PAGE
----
All of this speculation  finally “proves” only that a particular combination of sounds (“t/vowel-r/vowel”) is frequently found in association with divine figures and occult practices. It’s possible that the sound goes back to a once-universal and now-unknown “original language.”
Or it may be that there is something in the vibrations of the sound itself that connects with the basic neurological programming of human beings, linking the sound sequence imaginatively to a certain type of phenomenon. But so far there has not been enough study of these tantalizing possibilities to provide reliable illumination in our search for the etymology of “Tarot.”
The origin of the word “Tarot” remains unknown — and so does the origin of the deck itself. Our factual knowledge of the existence of Tarot goes back only to 1442, when the earliest extant documentary reference to “trump” cards was made in an account book from the court at Ferrara, in Italy. The earliest surviving examples of trump cards date from the same general time and place.
But could the Tarot just have appeared out of nowhere in Renaissance Italy? Did someone invent it, find it, dream it? If not, how did it come into being?
How did the trumps become linked (and then unlinked) to the suit cards? Are the esoteric properties of the Tarot merely a creation of imaginative occultists … or have we rediscovered important meanings of the Tarot which were for hundreds of years obscured by the belief that it was merely a game?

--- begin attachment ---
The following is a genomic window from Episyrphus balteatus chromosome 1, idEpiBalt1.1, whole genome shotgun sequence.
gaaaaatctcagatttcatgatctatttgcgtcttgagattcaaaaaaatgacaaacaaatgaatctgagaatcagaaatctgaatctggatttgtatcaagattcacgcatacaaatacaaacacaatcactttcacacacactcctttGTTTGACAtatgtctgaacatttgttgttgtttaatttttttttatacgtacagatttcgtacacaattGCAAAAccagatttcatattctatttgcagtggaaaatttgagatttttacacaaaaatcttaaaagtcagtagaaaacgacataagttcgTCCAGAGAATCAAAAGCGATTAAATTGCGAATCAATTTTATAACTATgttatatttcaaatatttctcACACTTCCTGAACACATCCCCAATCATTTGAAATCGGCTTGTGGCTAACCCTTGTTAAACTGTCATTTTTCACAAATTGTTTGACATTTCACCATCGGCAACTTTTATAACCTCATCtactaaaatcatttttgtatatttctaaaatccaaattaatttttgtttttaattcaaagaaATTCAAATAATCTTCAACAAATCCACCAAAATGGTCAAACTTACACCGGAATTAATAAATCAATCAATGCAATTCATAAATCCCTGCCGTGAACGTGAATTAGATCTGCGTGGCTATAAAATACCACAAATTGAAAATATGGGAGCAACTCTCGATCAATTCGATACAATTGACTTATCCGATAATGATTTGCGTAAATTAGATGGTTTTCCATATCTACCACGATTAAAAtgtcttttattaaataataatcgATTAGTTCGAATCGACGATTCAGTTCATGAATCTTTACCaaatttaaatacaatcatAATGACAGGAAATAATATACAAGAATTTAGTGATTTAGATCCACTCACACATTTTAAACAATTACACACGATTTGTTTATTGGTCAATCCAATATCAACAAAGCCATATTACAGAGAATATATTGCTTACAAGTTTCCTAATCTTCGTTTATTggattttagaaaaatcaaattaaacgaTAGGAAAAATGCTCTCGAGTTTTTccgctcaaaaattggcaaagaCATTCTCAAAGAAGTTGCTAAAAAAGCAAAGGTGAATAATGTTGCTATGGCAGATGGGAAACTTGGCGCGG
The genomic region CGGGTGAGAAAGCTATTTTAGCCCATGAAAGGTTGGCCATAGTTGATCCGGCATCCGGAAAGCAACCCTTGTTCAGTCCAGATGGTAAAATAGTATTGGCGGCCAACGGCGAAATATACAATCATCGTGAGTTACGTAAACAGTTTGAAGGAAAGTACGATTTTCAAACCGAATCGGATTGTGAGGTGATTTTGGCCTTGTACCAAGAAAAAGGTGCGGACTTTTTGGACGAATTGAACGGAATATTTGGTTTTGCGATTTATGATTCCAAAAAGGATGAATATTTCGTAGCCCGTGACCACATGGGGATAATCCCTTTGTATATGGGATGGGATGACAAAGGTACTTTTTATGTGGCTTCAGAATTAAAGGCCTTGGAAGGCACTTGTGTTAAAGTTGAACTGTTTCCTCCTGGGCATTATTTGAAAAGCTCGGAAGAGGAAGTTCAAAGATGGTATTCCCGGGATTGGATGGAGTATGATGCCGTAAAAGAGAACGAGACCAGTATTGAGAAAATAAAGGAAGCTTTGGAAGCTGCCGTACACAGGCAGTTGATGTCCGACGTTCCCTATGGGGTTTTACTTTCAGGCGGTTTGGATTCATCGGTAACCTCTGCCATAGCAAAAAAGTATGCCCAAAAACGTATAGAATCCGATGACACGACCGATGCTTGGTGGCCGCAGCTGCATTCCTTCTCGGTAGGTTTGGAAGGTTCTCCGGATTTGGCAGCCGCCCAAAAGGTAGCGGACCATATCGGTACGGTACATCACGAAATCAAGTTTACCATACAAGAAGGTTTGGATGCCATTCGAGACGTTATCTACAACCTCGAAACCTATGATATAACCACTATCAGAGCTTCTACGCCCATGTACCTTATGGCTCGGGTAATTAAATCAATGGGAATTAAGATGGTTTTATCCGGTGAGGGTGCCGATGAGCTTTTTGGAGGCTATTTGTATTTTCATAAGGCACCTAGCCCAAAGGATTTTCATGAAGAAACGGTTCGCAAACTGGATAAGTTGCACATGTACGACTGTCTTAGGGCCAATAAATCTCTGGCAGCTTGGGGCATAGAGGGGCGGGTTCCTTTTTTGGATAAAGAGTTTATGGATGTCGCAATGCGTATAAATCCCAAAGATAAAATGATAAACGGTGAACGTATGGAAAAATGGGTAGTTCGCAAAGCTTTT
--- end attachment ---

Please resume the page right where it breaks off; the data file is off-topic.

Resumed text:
There are certainly no clear answers to these questions. And there may never be. Many contemporary writers on the Tarot simply dismiss the question of origins, and treat the cards as if they were ahistorical symbols. But as Manly P. Hall, a capable modern explicator of the esoteric, comments in his book The Tarot: An Essay:
“Anyone attempting an analysis of the cards should first acquaint himself with their historical descent in order to protect his conclusions from popular errors and concepts.”
And besides that — what we do know about the history of Tarot is fascinating, provocative, and well worth exploring. So Chapter 1 will begin with some facts and questions.
 For example: The familiar pattern found on the backs of playing cards was called tarotee and a small border of dots on some old cards was called tares — but it’s impossible to know if “Tarot” was derived from these terms or vice versa. It seems unlikely that there is a useful connection here, since only decks with trumps were called Tarots, and the trumps probably developed separately from the fifty-two-card deck.
 This mythical child was not Gautama Buddha, a historical person whose teachings form the basis of Buddhism.
 Tantrism refers to an ancient Indian cult, thought by some to have been influenced by Chinese philosophy and practice. The aspects of Tantrism best known in the West are its techniques of esoteric sexuality and of intense meditation, but even these are not very well understood. The sexual side of Tantrism is more emphasized in Hindu Tantra, while the meditative portion is stronger in Buddhist Tantra.
 The theory of a goddess-worship background for the Tarot is discussed in great detail by Barbara G. Walker in Secrets of the Tarot. The Ta-rosh etymology was introduced by Court de Gebelin, “father” of the esoteric Tarot. Elizabeth Haich explains the Torah connection in Wisdom of the Tarot. See Papus’s The Tarot of the Bohemians for an explanation of the supposed Rota derivation. The suggestion of Tarif comes from Idries Shah, The Sufis. Sylvia Mann, in Collecting Playing Cards, proposes the River Taro connection. Stuart Kaplan mentions a number of other ideas about the etymology and origins of “Tarot” in chapter 2 of The Encyclopedia of Tarot, Vol. 1.